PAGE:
It’s not at all a surprise that Google Mail users have today been hit by a massive Phishing attack. Given the rise of exploits being sourced using Google platform services, such as the GOOGLE RECAPTCHA BYPASS TECHNIQUE USES GOOGLE’S OWN TOOLS and the malware CARBANAK USING GOOGLE SERVICES FOR COMMAND AND CONTROL it was inevitable. Google make money from opening up your data and services. It was only a matter of time. Google have had data breaches before, however, this is something in an entirely new league.
The earliest information we have is in what seems to be a sophisticated malware or phishing attack creating a Google Docs exploit, that appears to be prevalent, started landing in users’ inboxes today, Wednesday 3rd May.
The misleading invitation to edit a Google Doc, the popular app employed for writing and sharing files, appears to be spreading rapidly. The subject line saying a contact “has shared a document on Google Docs”. When the recipient clicks the “Open in Docs” in the email, it transfers them to a legitimate Google sign-in screen that asks to “continue in Google Docs”.
Clicking on the link gives permission to a third-party App allowing access to contacts and email, and enables the malware to be spread to even more recipients from your contact list.
Google has said it’s investigating it and is aware of the problem. Google advised users report the email as phishing within Gmail.
“We have taken action to protect users against an email impersonating Google Docs, and have disabled offending accounts,” they said. “We’ve removed the fake pages, pushed updates through Safe Browsing, and our abuse team is working to prevent this kind of spoofing from happening again.”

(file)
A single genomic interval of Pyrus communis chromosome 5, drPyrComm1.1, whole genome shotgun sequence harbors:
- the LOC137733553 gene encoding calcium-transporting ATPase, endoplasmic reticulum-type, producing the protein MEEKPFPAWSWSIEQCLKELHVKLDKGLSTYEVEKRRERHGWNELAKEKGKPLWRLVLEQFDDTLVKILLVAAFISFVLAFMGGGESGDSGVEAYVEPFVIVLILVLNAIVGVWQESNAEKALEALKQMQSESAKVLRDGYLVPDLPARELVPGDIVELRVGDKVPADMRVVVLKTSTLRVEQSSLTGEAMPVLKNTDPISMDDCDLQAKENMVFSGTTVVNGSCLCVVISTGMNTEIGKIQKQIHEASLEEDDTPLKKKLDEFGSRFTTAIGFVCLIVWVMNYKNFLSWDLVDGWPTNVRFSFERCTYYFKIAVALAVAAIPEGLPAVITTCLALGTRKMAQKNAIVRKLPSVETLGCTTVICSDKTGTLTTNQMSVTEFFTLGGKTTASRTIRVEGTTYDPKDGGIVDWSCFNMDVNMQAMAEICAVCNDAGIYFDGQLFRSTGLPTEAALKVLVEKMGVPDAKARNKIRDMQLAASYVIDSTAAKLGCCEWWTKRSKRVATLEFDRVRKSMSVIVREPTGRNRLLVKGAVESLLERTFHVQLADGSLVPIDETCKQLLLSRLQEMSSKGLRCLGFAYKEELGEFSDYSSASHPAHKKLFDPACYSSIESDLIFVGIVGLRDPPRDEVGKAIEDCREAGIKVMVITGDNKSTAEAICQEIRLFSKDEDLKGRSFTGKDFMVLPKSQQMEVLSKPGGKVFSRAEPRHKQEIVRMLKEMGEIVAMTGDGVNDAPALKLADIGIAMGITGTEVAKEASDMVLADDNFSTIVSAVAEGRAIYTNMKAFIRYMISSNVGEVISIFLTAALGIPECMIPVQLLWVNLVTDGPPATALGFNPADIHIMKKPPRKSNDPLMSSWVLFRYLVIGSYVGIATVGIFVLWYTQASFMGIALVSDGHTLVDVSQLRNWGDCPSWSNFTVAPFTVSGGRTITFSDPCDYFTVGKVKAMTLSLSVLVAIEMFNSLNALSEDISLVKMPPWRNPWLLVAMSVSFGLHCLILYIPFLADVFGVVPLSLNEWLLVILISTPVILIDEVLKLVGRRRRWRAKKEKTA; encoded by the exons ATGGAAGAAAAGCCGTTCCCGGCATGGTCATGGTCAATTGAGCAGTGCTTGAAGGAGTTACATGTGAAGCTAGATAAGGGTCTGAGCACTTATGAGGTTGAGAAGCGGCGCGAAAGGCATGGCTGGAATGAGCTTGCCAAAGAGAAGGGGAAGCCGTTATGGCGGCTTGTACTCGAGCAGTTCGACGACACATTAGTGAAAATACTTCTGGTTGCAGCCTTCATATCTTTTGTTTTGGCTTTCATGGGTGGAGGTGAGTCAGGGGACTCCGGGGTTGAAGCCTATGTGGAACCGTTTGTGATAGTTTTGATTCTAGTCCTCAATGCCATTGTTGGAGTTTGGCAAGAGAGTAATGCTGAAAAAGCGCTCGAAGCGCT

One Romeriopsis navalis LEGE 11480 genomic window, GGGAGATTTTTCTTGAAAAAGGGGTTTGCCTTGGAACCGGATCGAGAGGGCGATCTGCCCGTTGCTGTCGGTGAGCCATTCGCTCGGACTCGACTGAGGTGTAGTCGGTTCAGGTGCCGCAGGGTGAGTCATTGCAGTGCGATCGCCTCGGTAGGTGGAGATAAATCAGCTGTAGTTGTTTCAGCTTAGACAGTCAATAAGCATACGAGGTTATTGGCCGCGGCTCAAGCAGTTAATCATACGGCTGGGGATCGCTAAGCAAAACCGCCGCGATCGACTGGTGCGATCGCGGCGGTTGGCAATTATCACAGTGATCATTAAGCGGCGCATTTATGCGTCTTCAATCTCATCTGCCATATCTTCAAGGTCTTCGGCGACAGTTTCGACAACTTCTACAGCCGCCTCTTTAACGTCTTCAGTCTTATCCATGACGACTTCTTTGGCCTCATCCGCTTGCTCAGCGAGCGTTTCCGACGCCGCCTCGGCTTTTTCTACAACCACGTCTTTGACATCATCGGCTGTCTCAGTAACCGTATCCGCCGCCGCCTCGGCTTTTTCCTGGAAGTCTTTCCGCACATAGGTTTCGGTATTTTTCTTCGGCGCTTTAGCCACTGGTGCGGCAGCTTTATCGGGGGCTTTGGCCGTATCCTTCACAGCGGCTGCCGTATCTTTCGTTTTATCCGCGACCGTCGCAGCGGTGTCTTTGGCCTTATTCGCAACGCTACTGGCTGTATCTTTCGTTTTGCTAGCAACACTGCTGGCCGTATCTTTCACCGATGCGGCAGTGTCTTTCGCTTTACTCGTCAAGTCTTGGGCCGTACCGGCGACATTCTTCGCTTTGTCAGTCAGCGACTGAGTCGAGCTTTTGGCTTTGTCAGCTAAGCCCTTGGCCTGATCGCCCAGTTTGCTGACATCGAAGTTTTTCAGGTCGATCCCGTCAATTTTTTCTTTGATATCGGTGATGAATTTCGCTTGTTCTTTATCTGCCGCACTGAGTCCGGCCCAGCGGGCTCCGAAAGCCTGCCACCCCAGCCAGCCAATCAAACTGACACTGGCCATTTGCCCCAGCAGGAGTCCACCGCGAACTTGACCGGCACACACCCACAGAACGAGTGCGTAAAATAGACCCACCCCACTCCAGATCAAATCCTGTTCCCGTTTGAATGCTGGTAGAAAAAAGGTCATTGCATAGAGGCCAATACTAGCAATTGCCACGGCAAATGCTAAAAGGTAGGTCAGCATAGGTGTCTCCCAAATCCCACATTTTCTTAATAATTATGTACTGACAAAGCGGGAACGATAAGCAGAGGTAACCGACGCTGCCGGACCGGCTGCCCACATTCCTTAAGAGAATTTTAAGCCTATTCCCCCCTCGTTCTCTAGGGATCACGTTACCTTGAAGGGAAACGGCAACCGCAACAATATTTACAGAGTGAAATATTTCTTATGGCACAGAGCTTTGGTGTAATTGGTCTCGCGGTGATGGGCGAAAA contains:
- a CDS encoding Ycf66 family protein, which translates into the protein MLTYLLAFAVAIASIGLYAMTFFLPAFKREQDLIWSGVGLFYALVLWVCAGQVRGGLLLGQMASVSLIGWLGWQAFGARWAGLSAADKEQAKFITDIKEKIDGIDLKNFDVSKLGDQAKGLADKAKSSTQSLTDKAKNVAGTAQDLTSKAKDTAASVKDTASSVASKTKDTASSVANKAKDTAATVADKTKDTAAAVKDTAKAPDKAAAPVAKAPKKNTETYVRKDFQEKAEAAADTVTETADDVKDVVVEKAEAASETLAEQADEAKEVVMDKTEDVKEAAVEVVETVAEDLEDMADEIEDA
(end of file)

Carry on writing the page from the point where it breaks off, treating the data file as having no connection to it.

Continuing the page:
The company has not responded to requests for comment on how many have been impacted and where it may have come from.
A number of media users have reported receiving the Phishing attack. One message to the Guardian came from a maryland.gov account connected with law enforcement and was addressed to “[email protected]”, and blind-copied the reporter. Users at Vice, BuzzFeed, Hearst, New York Magazine and Gizmodo Media have reported receiving the scam.
Phishing scams typically involve advertising, e-mails or sites that appear to be real and ask for private info, like social security numbers, passwords, usernames, bank account data or birthdays. Google says it will not send out emails asking for this kind of info and encourages users to report questionable messages and also not to click on any links.
As the Brink noted, Wednesday’s attack appeared to be more sophisticated than conventional e-mail phishing scams, since it doesn’t only take users to your bogus Google page to gather a password, but instead is working within Google’s system having a third party web program which has a deceptive name.
A final thought: